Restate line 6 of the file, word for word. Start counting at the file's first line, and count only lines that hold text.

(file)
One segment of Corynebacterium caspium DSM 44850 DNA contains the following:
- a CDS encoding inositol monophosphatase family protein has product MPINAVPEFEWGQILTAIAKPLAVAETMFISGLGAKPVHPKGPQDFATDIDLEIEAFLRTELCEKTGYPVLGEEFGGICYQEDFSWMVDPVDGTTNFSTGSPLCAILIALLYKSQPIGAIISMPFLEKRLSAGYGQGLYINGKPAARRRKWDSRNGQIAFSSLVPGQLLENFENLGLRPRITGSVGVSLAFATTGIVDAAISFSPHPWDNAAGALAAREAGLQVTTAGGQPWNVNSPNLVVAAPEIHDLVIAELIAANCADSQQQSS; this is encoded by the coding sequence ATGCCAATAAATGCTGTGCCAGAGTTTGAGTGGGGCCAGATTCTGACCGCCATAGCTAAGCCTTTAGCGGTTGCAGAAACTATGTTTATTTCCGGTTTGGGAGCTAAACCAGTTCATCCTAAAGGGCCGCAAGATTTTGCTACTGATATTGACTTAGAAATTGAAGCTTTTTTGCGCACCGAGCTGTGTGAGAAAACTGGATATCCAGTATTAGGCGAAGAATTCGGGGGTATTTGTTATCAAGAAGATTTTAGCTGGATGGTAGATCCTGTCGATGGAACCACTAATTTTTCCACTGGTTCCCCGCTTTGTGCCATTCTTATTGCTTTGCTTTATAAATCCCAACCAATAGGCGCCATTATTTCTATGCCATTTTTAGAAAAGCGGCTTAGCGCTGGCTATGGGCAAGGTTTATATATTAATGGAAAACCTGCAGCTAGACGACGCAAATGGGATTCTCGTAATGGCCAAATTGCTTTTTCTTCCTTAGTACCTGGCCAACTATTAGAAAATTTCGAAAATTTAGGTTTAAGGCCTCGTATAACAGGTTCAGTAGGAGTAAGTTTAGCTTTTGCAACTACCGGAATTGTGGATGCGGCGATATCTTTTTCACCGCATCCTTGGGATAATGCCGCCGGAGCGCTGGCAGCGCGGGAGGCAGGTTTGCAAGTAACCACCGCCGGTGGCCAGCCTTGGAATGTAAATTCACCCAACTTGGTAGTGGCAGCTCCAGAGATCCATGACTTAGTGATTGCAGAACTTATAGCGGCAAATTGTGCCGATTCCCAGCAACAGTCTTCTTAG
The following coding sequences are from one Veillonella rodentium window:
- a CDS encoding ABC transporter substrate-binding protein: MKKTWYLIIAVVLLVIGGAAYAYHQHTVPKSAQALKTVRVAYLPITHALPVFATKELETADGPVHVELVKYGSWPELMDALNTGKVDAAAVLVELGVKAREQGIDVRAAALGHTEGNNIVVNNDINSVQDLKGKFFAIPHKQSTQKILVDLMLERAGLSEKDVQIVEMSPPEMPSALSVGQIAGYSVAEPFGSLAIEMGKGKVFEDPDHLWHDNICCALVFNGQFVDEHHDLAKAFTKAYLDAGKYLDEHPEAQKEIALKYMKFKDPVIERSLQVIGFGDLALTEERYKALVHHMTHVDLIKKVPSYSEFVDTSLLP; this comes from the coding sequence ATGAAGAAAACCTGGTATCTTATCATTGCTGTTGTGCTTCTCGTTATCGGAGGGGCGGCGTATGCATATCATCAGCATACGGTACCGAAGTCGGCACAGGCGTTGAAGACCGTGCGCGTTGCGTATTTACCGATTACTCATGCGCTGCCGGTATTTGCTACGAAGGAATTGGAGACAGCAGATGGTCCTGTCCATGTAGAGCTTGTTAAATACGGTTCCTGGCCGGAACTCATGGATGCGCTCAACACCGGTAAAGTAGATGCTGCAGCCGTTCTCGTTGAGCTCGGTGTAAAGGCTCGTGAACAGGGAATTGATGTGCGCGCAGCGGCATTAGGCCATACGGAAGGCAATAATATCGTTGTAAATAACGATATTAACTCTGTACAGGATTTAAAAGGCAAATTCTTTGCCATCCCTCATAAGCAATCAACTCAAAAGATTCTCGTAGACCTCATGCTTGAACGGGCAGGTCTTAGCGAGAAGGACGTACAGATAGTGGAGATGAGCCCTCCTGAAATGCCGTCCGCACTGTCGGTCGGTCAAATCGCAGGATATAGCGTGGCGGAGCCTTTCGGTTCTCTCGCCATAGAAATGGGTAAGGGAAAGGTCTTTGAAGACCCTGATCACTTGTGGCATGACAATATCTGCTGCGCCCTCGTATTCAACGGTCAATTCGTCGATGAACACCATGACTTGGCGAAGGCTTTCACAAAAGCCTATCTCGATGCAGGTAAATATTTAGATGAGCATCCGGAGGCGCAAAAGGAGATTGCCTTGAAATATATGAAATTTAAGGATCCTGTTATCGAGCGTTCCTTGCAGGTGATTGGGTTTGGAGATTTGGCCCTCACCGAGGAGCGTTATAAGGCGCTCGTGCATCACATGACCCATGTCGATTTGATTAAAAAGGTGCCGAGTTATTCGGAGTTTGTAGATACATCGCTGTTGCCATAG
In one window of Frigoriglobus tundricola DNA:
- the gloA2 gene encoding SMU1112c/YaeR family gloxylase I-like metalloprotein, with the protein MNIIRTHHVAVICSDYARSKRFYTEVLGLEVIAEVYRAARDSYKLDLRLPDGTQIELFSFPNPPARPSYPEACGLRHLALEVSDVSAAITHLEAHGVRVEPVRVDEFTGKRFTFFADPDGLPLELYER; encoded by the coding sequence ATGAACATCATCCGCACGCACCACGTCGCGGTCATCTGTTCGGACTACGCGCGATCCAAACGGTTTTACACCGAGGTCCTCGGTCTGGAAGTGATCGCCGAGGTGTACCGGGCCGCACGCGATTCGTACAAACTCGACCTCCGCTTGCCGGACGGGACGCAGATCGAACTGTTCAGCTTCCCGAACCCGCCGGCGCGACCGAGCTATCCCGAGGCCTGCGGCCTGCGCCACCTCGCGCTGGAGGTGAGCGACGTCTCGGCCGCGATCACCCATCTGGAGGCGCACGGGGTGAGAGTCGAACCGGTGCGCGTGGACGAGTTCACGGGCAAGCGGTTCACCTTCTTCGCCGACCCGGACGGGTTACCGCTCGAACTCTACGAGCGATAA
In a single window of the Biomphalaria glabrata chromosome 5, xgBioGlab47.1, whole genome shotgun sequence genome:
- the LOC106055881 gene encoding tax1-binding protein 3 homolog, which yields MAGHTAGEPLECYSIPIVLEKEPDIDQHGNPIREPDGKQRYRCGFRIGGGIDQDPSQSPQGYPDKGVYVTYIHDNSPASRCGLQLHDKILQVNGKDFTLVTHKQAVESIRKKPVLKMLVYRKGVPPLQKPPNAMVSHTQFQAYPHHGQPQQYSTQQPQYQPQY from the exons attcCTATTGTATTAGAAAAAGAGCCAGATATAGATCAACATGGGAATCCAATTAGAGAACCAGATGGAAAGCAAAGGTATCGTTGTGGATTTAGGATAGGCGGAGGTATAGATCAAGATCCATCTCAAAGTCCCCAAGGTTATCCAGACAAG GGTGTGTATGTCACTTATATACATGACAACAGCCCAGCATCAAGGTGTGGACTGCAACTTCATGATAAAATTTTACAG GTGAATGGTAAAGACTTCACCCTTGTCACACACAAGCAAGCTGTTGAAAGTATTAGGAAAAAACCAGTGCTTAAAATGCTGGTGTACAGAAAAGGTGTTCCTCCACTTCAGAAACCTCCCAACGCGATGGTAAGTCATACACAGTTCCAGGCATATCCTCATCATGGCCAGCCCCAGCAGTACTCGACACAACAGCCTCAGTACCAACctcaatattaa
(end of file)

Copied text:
- the gloA2 gene encoding SMU1112c/YaeR family gloxylase I-like metalloprotein, with the protein MNIIRTHHVAVICSDYARSKRFYTEVLGLEVIAEVYRAARDSYKLDLRLPDGTQIELFSFPNPPARPSYPEACGLRHLALEVSDVSAAITHLEAHGVRVEPVRVDEFTGKRFTFFADPDGLPLELYER; encoded by the coding sequence ATGAACATCATCCGCACGCACCACGTCGCGGTCATCTGTTCGGACTACGCGCGATCCAAACGGTTTTACACCGAGGTCCTCGGTCTGGAAGTGATCGCCGAGGTGTACCGGGCCGCACGCGATTCGTACAAACTCGACCTCCGCTTGCCGGACGGGACGCAGATCGAACTGTTCAGCTTCCCGAACCCGCCGGCGCGACCGAGCTATCCCGAGGCCTGCGGCCTGCGCCACCTCGCGCTGGAGGTGAGCGACGTCTCGGCCGCGATCACCCATCTGGAGGCGCACGGGGTGAGAGTCGAACCGGTGCGCGTGGACGAGTTCACGGGCAAGCGGTTCACCTTCTTCGCCGACCCGGACGGGTTACCGCTCGAACTCTACGAGCGATAA